Australia has led the world on capital raises during the COVID-19 pandemic. Here are some companies we have helped recapitalise.
As an ethical fund manager, we invest in sustainable companies with good growth prospects that we believe will provide long-term benefits to society. During the market downturn in the first half of 2020 we helped recapitalise companies that were affected by the COVID-19 pandemic. We have continued to participate in capital raisings since then, including several in August (albeit at a smaller scale).
The uncertainty about the impact of the pandemic on the operating environment sparked many capital raisings on stock exchanges around the world. Australia led the world with more than $30 billion raised from the beginning of the year to 4 August 2020. The change to ASX listing rule 7.1, which increased the amount of capital companies could raise in institutional placements from 15% to 25% of issued capital, was a significant measure to provide additional flexibility for ASX-listed companies to efficiently raise capital. The ASX has since extended its temporary capital raising relief to 30 November 2020.
Since the beginning of 2020 we have participated in more than 30 capital raisings with over $60 million in new capital invested. We have retained our disciplined and proven approach to investing, looking for companies with sustainable earnings and an attractive valuation. Overall, we have helped recapitalise around 30% of the ASX-listed companies that we own in our actively managed portfolios, with about half of that capital going to companies in the healthcare and IT sectors (areas we are overweight as a result of the Australian Ethical Charter). We also underwrote some capital raises, which meant that if a company was looking to raise $5 million (for example) and only raised $4 million, we agreed to make up the shortfall.
Overall, participating in capital raises during the COVID period has yielded strong returns for our investors. Recent data by fintech Fresh Equities showed that the average non-weighted return for the 205 placements completed in May and June has been 59 per cent to 1 August 2020. The returns on our invested capital raisings helped contribute to the strong performance of our actively managed funds, with our Australian Shares Fund (retail) outperforming its benchmark by 9.8% for the 12 months to 30 June 2020 and the Emerging Companies Fund (retail) outperforming its benchmark by an impressive 20.6% over the same period.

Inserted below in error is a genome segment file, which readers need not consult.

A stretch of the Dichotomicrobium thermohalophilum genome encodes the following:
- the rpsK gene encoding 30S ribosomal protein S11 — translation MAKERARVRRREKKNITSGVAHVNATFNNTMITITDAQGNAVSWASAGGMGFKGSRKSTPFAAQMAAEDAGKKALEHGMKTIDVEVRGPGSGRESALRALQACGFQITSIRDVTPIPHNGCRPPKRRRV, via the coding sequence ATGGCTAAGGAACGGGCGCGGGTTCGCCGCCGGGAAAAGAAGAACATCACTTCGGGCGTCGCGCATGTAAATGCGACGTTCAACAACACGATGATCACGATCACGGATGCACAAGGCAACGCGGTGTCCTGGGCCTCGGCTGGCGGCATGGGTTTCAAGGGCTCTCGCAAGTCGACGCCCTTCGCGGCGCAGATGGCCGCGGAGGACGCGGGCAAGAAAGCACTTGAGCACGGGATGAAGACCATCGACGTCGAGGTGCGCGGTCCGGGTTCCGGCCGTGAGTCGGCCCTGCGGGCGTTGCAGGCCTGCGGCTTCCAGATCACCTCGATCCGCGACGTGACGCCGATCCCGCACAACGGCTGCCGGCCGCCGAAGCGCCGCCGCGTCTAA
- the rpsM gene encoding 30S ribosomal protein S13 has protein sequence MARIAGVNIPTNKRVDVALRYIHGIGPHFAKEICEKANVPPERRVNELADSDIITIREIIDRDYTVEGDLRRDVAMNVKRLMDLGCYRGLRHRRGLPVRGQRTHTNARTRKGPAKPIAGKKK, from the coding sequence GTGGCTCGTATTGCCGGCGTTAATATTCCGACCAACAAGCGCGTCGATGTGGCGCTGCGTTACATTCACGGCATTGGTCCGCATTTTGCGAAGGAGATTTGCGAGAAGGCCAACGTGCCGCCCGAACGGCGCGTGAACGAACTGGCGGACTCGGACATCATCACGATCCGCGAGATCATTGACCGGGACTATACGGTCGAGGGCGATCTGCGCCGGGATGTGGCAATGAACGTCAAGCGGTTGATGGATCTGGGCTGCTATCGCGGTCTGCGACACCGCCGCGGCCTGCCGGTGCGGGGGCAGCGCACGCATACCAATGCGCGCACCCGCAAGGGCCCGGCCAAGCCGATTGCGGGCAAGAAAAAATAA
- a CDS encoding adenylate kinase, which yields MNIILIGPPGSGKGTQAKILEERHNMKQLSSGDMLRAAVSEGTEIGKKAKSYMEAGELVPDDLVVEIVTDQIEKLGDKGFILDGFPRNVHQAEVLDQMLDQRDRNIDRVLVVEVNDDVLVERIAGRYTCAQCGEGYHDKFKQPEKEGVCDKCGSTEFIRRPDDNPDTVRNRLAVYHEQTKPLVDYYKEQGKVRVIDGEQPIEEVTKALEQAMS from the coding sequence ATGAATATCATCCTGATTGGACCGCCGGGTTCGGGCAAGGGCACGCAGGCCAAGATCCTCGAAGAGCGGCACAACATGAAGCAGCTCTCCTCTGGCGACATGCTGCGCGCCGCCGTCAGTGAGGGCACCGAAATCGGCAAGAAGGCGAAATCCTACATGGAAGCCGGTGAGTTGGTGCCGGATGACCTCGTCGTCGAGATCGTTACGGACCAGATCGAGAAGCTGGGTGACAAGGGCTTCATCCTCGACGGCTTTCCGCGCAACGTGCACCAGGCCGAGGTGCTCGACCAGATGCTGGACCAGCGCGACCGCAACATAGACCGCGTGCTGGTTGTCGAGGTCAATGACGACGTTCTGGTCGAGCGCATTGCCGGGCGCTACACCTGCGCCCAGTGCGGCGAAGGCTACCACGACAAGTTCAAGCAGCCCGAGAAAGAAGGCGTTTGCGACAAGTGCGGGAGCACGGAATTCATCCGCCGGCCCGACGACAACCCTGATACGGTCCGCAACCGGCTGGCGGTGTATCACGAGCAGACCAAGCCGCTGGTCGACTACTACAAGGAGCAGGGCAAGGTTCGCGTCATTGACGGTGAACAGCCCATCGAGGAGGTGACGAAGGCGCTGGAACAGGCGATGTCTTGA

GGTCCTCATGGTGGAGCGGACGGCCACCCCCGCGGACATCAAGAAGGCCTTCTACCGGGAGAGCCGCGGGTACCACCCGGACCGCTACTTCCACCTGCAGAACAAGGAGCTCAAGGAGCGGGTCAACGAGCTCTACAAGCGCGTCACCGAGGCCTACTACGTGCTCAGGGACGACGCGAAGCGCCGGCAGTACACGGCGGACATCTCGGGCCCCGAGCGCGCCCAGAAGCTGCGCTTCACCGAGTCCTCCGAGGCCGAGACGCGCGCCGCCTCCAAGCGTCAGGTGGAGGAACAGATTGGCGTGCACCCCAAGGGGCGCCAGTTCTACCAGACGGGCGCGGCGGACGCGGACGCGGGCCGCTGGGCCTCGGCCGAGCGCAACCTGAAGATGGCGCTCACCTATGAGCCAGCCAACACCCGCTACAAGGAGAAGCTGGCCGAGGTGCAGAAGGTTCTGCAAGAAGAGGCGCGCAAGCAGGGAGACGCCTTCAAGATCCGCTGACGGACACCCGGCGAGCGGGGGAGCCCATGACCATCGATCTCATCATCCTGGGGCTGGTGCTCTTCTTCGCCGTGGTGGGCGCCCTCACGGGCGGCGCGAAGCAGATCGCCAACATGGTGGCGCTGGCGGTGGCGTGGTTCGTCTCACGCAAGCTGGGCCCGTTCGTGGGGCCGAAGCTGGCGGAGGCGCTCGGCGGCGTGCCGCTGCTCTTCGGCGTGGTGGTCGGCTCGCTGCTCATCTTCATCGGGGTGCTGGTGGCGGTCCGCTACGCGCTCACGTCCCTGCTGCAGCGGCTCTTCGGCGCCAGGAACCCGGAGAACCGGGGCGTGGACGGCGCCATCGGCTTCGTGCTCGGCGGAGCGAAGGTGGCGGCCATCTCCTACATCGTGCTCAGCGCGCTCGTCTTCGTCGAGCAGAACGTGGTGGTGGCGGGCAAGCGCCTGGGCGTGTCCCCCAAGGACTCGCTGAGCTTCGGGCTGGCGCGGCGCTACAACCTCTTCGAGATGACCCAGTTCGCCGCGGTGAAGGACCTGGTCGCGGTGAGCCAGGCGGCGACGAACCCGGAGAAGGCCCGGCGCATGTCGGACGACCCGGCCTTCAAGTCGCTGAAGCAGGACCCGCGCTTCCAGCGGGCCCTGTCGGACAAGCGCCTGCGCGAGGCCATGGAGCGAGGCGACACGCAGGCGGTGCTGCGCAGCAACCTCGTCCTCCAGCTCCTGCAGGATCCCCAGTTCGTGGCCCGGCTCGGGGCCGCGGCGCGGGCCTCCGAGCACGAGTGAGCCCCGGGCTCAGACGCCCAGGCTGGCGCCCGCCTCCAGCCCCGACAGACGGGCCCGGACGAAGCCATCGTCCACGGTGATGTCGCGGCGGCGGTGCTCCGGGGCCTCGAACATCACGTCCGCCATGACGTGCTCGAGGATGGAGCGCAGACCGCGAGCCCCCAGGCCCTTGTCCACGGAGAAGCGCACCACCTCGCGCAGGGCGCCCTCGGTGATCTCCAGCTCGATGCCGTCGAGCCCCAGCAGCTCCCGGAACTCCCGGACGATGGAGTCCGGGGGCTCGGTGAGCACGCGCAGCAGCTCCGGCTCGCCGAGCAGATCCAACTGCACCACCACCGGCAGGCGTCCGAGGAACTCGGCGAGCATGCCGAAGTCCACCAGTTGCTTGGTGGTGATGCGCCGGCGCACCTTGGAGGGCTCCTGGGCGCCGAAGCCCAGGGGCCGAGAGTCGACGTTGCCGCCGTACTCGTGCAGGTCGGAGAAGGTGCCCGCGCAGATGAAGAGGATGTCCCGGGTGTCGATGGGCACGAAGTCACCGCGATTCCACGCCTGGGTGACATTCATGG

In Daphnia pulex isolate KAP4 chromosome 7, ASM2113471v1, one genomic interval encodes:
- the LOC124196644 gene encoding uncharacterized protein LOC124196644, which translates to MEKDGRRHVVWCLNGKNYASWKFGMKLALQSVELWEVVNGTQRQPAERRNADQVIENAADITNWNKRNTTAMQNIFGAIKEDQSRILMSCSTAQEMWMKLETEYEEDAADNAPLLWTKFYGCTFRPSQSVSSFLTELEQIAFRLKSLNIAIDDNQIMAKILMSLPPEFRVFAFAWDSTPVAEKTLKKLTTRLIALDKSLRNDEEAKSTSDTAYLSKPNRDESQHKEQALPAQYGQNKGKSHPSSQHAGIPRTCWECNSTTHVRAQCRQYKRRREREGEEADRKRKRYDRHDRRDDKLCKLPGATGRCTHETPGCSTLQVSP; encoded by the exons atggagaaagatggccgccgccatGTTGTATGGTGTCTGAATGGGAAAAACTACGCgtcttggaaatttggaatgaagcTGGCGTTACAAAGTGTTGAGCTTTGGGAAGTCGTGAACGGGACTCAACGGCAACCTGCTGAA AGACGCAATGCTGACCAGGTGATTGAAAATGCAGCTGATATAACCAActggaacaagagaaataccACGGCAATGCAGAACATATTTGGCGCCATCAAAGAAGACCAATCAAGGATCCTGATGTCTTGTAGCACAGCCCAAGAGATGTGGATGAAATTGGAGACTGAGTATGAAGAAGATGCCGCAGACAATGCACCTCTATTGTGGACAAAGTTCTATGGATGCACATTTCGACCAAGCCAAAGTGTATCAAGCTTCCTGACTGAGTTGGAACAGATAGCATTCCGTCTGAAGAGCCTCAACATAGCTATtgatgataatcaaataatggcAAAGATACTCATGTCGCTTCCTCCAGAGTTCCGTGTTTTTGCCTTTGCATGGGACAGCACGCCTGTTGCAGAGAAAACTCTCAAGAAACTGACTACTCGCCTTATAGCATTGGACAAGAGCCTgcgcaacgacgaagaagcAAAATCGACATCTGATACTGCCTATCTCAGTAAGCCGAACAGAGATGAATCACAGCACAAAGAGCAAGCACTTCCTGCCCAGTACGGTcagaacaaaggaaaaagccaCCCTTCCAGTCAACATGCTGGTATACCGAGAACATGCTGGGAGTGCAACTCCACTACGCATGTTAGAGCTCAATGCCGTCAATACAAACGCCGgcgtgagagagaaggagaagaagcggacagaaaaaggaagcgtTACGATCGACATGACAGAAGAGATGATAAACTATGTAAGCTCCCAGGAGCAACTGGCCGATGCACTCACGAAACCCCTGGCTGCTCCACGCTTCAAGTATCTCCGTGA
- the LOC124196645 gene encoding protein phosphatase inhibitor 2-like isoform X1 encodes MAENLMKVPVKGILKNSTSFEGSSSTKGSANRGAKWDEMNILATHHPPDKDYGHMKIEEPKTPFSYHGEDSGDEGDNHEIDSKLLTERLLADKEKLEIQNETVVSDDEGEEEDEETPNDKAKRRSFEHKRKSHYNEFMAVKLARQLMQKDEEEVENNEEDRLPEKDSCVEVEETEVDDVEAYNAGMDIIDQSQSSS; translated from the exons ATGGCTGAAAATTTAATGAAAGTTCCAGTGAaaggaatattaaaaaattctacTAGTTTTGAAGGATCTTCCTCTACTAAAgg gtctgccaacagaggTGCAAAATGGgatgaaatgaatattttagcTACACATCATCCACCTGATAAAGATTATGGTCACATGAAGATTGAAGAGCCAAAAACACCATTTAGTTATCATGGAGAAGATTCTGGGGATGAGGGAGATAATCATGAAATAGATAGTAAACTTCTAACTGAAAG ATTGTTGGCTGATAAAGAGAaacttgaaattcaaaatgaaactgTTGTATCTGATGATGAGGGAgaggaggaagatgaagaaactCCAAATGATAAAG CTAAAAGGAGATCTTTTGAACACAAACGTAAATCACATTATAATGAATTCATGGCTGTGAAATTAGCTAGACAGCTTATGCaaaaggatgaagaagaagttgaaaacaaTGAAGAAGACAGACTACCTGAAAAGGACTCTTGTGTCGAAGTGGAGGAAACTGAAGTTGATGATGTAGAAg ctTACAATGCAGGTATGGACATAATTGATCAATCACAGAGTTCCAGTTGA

So why are companies seeking to raise capital in the middle of a global pandemic? Examples include:
- To boost liquidity as revenue streams dried up during the pandemic (albeit temporarily).
- To shore up balance sheets, or to help companies bolster their regulatory capital positions.
- To pursue new opportunities for potential new business ventures or acquisitions that may arise.
Here are three companies we helped recapitalise in 2020.
Somnomed – short-term liquidity
We are a major shareholder in Somnomed and participated in their institutional placement. Somnomed manufactures and sells devices for the oral treatment of sleep-related disorders in Australia and overseas. The company’s revenue was negatively impacted during lockdown because the diagnosis and referral of patients for its sleep apnoea product was disrupted. Somnomed raised capital to boost its short-term liquidity during the lockdown period and as a long-term holder of the stock we were happy to participate.
NAB – balance sheet repair
We invest in two of the major banks, NAB and Westpac. On balance, we believe responsible and well-regulated banks can do good. For instance, while both NAB and Westpac make loans to the fossil fuel industry, they are also very significant funders of renewable energy. More than 75% of Westpac’s lending to the electricity sector goes to renewable projects, and for NAB the figure is 69%. We currently assess that Westpac and NAB are implementing their commitment to lend in line with the economic transition our society needs to limit warming to 2°C. We participated in NAB’s institutional placement of $3 billion announced in April after the bank revealed nearly $1 billion in loan impairments, largely attributable to the COVID crisis.
Janison – new opportunities
Janison is an ‘ed-tech’ company that provides digital learning and assessment platforms that are designed to replace pen and paper. Janison’s technology enables students to take exams at home or on a device in a classroom, positioning it well for the surge in demand for online test taking. We helped the company raise additional capital to pursue new opportunities overseas and at home in Australia, where Janison has recently been selected by the NSW Department of Education to deliver the state’s selective school tests.
Deana Mitchell joined Australian Ethical in 2018 and has around 20 years of experience in equity markets. At Australian Ethical, Deana is responsible for technology, diversified financials and education stocks.